“MSF made a big mistake.” Not a small admission from Claudia Evers, MSF’s Emergency Coordinator in Guinea. Think how much more effective international aid might be if more aid organizations publicized rather than buried such opinion. But that is another blog.
The issue is basic. In its early stages and as the Ebola outbreak mounted, MSF placed almost all its apples in the treatment basket. Fueled by the twinning of high transmission levels and the sloth-paced scaling up of treatment (MSF aside), the virus far outpaced the intervention. Evers concludes: “Instead of asking for more beds we should have been asking for more sensitization activities.”
But did MSF make a mistake? Or is this more of a design flaw in the system? Treatment is what MSF does. Treatment is what MSF is designed to do. When it comes to outbreaks like cholera, or diseases like malaria, or even ‘epidemics’ in some places like maternal mortality, MSF is a hammer of treatment. Nobody, and not even MSF, should be surprised that it sees a world of nails – people who first and foremost need treatment.
To simplify: A good buddy of mine is a cardiologist. His brother is a cardiac surgeon. They disagree bitterly on how best to deal with their aging mother’s heart problems. The former wants to manage it through drugs, diet and exercise. The latter wants to cut. The lesson is that identity determines perception.
So the problem was not MSF calling for a massive, rapid increase in beds and treatment capacity. The problem was that MSF the hammer’s voice stood virtually alone. The problem, in other words, was the absence of other tools in the kit. Where were the wrenches, NGOs that specialize in grassroots mobilization, and who would have seen its potential and pressed for it? Where were the screwdrivers who would have championed decentralized models of care? Where was the diversity of discourse?
Even as sensitization activities scaled up, local communities seem to have been viewed more as targets than as actors. One concern is that the authorities (foreign and international) installed centralized structures for the dissemination of information, rather than capitalizing on local capacities. Another claim is that messages were too simplistic: being told what not to do with a sick child does not provide an actionable solution for a mother with no access to a treatment center. What should she do?
It seems there is an emerging consensus that local communities in Sierra Leone, Liberia and Guinea were sidelined in the rush to contain Ebola, treated more as an obstacle due to their distrust and ‘primitive’ behavior (see, e.g., here). Treated then as a vector for the disease, to be contained rather than sought out as a potential partner in defeating it; not understood to be necessary to generating solutions and disseminating the word. In the end, it seems providential that they did not remain contained, and many communities took the fight against transmission into their own hands (see, e.g., here).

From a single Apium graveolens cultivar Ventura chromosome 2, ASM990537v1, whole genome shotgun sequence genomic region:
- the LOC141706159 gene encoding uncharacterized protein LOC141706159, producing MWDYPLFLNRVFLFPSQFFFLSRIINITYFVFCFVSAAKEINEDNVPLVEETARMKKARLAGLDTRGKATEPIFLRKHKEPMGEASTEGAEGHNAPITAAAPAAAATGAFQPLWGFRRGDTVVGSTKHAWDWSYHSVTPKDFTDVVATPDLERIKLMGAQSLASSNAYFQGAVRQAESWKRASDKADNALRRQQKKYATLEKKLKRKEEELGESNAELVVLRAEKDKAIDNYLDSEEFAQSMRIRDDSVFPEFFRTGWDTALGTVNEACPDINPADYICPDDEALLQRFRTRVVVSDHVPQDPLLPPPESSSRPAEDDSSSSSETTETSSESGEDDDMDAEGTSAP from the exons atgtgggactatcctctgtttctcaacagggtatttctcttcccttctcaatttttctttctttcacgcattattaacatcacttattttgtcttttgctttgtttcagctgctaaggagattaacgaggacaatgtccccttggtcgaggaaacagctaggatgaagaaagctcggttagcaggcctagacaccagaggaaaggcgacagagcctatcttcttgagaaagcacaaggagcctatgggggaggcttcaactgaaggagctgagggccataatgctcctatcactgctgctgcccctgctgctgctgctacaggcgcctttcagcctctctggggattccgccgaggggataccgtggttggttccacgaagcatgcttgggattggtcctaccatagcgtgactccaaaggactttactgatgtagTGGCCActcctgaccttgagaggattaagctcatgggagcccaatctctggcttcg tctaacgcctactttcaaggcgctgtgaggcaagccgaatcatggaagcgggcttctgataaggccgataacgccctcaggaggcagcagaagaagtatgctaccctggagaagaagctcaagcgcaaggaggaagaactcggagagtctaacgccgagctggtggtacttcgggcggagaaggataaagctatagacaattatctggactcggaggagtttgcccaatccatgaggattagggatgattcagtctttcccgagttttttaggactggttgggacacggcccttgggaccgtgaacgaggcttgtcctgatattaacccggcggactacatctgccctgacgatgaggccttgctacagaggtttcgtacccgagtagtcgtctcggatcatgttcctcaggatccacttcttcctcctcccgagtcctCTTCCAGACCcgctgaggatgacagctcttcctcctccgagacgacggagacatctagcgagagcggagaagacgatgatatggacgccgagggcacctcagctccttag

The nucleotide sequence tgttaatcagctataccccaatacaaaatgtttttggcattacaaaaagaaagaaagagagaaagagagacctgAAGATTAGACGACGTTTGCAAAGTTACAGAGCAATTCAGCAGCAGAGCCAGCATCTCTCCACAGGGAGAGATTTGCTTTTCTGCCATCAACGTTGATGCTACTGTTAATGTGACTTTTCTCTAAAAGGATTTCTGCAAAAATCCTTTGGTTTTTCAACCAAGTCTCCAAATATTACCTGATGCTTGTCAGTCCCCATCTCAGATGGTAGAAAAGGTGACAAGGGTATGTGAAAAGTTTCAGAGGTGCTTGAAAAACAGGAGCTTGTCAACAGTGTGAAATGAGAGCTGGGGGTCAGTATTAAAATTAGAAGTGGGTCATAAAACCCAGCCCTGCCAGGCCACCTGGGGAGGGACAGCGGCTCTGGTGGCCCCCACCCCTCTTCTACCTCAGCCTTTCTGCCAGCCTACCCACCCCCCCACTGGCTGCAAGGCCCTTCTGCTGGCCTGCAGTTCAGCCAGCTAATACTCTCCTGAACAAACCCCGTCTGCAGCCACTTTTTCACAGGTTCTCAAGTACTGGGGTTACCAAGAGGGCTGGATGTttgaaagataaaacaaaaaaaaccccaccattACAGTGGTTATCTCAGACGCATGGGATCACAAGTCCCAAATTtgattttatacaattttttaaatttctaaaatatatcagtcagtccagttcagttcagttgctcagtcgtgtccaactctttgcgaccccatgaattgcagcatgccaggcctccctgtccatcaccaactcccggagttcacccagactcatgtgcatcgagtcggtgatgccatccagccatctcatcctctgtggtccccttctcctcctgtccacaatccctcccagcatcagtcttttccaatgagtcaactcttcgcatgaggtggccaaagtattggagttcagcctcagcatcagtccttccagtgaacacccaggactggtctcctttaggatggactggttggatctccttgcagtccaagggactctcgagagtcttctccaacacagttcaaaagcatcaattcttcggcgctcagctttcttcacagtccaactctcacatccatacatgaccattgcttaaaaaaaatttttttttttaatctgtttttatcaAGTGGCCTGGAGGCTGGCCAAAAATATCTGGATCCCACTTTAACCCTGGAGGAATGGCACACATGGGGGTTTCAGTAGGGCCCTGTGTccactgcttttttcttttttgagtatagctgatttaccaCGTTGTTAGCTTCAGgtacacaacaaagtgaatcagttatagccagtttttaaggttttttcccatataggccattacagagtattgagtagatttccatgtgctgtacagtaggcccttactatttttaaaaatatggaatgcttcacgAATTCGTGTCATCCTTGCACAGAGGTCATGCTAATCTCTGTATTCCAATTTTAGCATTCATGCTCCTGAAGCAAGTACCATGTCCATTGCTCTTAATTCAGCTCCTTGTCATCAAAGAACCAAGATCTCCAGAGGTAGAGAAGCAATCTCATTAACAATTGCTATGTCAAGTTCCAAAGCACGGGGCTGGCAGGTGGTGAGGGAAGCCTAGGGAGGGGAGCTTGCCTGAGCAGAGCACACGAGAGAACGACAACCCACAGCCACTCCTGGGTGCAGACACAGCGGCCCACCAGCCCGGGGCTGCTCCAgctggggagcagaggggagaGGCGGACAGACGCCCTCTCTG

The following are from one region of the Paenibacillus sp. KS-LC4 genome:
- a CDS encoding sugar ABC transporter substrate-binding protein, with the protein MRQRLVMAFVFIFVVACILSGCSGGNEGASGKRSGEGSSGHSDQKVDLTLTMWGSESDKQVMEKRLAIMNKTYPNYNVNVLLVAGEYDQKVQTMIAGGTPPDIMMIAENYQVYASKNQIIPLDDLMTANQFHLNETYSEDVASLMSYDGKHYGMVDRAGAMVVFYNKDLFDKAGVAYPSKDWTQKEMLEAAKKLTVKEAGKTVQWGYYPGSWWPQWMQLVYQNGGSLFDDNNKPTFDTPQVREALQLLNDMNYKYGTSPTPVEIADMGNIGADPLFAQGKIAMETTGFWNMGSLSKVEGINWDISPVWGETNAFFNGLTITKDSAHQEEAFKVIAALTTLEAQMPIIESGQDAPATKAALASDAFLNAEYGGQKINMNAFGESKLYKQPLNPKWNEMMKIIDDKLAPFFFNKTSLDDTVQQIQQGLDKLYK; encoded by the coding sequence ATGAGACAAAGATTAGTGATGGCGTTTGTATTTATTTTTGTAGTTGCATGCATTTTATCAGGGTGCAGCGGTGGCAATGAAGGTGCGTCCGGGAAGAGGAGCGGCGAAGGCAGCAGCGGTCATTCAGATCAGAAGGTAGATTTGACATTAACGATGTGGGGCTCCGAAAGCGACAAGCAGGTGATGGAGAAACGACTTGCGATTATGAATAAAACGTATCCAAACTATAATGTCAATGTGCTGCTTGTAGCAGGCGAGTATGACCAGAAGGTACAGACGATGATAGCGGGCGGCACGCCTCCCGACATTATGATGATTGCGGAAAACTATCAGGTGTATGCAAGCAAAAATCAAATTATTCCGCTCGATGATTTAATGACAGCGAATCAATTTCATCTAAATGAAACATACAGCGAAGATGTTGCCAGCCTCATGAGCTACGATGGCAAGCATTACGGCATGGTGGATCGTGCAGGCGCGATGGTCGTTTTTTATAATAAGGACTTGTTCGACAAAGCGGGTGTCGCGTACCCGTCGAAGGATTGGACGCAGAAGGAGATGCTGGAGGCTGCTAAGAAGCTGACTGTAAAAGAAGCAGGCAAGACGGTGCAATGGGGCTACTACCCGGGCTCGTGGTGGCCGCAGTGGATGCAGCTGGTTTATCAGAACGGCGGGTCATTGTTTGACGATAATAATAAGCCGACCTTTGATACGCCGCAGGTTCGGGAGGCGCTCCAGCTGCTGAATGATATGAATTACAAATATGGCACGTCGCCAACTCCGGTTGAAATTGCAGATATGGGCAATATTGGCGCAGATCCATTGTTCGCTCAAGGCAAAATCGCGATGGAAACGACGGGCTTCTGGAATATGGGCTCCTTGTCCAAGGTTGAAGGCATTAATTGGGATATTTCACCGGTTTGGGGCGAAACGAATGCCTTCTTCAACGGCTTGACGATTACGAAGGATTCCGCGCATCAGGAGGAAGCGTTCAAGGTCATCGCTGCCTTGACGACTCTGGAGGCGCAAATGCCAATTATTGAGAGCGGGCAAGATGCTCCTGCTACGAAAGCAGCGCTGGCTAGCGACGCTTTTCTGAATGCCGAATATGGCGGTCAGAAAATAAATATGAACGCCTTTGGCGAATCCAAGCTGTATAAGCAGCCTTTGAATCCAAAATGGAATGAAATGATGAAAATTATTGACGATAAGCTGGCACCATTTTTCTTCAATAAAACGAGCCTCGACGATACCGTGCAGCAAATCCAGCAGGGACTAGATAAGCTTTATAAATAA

To recap: the Ebola outbreak response reduced communities to a combination of victim, vector, and potential security threat. Otherwise, the aid response and media coverage of it rendered these communities invisible. That invisibility comes because the entire international community – the Western governmental and NGO aid response – is deeply, messianically self-referential. That is the hammer of being a savior, and it blinds us to anything but the nail of victimhood; to the reality that many people, given the shortcomings of international aid, need to know how to save themselves. That is the hammer of being largely Western/foreign, and seeing the nail of disarray, primitivity and ignorance.
One step further: consider this piece from Oxfam CEO Mark Goldring on his recent encounters in Liberia and Sierra Leone. In a few simple paragraphs he conveys the “suffering, bravery and stoicism” of the people. Yet such narratives always fall short. Be it Syrian refugees or civilians in Central African republic or the survivors of Ebola, the sheer scale of grief, social/livelihood devastation and grinding anxiety over life itself evade our comprehension.
For all our efforts, this tremendous suffering remains beyond our ability to fathom with clarity. And it lies beyond our ability to mend. As humanitarian organizations, we find it much easier to be the hammer of crisis response, seeing the nail as the problem called hunger or shelterlessness or, in this case, outbreak. As important as it is to contain and defeat this outbreak, I wonder if we are preconditioned to see the virus, sick people to be mended, and not the millions of people who need something altogether different than the hammers of Western pity, charity, or aid.